However, senior author Holly Prigerson of Dana-Farber and Brigham and Women's Hospital in Boston said that as death approaches, the religious terminal patients' treatment often entails a lower quality of life in their final days.
The study involved 345 advanced cancer patients at seven hospitals nationwide. Participants were interviewed about their means of coping with the illness, their use of advance care planning tools such as living wills and durable power of attorney, and their preferences regarding end-of-life treatment.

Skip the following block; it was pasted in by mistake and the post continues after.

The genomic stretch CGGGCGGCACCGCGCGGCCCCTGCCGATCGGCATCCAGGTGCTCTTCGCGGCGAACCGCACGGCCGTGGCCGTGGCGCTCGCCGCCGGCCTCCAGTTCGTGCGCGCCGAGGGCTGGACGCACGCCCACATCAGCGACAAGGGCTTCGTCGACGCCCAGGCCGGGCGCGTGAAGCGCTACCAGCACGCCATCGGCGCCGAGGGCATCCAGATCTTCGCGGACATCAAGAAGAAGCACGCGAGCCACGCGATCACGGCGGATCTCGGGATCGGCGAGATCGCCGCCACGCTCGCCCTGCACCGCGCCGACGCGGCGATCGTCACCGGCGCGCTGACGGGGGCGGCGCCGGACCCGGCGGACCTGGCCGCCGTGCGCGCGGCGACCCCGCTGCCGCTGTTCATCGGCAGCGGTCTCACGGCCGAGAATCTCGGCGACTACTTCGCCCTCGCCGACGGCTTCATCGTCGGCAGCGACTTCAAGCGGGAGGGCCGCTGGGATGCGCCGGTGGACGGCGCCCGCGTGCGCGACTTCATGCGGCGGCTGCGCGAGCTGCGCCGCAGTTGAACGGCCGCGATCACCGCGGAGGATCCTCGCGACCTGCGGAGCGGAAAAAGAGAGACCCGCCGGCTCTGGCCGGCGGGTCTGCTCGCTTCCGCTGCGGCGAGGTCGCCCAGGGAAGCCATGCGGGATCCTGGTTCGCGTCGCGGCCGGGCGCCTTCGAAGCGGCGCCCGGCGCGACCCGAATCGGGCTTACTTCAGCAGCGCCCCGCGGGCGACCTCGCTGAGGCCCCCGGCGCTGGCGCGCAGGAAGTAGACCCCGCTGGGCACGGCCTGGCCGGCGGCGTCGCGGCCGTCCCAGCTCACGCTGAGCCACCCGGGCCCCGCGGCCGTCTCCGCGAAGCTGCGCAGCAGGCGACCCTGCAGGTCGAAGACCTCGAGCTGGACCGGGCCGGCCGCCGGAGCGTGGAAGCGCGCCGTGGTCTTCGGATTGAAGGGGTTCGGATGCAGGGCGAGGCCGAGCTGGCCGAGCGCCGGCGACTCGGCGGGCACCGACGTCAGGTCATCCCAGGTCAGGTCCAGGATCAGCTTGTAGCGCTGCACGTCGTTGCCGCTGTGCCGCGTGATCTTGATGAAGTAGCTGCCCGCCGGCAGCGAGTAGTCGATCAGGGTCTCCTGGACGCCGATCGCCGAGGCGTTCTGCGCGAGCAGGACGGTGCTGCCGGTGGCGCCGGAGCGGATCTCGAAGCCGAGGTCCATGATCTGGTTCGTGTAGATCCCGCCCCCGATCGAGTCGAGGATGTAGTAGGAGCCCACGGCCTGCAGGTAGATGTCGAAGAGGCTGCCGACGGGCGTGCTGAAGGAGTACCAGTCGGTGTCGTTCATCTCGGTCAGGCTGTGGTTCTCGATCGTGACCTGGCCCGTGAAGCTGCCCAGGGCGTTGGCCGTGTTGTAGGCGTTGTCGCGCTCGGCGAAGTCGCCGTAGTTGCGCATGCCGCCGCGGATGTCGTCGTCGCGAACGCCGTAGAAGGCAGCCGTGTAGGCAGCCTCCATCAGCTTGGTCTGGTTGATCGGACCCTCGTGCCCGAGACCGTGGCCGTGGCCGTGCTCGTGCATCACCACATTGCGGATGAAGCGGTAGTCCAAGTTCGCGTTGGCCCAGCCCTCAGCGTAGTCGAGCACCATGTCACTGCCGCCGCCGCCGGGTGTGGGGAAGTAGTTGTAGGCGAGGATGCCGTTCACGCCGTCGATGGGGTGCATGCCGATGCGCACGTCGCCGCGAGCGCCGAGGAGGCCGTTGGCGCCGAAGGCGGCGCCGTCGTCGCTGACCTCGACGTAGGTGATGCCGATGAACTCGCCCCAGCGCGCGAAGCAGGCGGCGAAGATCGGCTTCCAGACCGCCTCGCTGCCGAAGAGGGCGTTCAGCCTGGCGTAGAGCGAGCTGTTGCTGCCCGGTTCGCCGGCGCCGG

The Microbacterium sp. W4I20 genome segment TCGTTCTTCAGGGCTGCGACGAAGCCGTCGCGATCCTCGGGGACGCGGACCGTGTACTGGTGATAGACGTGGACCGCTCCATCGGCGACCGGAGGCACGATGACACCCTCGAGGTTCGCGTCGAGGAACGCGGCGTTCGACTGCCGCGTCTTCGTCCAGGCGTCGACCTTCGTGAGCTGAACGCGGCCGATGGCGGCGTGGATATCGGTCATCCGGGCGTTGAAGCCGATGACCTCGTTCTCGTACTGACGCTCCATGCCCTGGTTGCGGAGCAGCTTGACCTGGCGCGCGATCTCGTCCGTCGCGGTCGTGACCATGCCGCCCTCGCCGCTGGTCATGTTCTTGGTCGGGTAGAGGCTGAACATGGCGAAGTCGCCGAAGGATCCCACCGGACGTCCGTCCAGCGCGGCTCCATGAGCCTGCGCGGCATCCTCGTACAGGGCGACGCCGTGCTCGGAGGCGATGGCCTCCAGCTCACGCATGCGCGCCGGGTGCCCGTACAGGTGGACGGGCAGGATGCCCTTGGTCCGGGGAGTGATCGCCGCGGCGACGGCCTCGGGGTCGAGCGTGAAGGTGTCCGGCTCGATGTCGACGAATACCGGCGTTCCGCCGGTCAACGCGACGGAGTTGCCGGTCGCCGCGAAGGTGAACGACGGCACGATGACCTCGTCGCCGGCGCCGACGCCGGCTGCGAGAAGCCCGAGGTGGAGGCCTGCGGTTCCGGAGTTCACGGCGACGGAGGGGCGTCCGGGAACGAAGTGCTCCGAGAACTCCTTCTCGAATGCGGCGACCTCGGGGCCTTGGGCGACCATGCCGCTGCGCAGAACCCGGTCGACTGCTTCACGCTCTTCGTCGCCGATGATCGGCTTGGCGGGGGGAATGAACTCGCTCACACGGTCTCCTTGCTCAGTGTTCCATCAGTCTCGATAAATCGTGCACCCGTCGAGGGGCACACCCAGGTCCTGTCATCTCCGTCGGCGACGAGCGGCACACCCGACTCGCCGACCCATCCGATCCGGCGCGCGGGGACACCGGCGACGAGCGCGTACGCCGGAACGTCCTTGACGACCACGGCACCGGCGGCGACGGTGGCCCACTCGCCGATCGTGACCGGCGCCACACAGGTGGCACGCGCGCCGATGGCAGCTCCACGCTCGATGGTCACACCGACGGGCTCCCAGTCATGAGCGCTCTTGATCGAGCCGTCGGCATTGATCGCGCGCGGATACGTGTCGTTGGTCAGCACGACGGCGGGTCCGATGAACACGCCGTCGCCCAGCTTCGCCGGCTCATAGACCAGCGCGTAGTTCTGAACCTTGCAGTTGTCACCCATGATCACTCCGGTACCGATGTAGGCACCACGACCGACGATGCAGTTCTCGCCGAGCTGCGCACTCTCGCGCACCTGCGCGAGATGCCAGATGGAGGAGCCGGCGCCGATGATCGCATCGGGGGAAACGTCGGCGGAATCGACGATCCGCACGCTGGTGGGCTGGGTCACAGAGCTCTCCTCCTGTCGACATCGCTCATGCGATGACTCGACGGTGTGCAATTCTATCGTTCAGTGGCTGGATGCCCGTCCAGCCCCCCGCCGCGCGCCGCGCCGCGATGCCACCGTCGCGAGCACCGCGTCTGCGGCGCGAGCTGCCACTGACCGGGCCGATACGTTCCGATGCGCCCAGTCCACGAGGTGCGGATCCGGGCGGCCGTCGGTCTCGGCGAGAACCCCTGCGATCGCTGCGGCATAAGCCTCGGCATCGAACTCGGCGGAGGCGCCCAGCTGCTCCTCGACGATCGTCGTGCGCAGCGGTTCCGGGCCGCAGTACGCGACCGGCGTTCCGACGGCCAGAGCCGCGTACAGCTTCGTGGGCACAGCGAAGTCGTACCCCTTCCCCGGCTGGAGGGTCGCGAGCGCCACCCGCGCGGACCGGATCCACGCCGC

An analysis of the data, published in the Journal of the American Medical Association, showed that patients identified as using religion to cope with their situation had nearly three times the odds of receiving life-prolonging care, in the form of being on a ventilator or receiving cardiopulmonary resuscitation, in the final week of life.
"Recent research has shown that religion and spirituality are major sources of comfort and support for patients confronting advanced disease," Prigerson said in a statement.
"Our findings indicate that patients who turn to religion to cope in times of crisis, such as when facing death, are more likely to receive aggressive care when they die."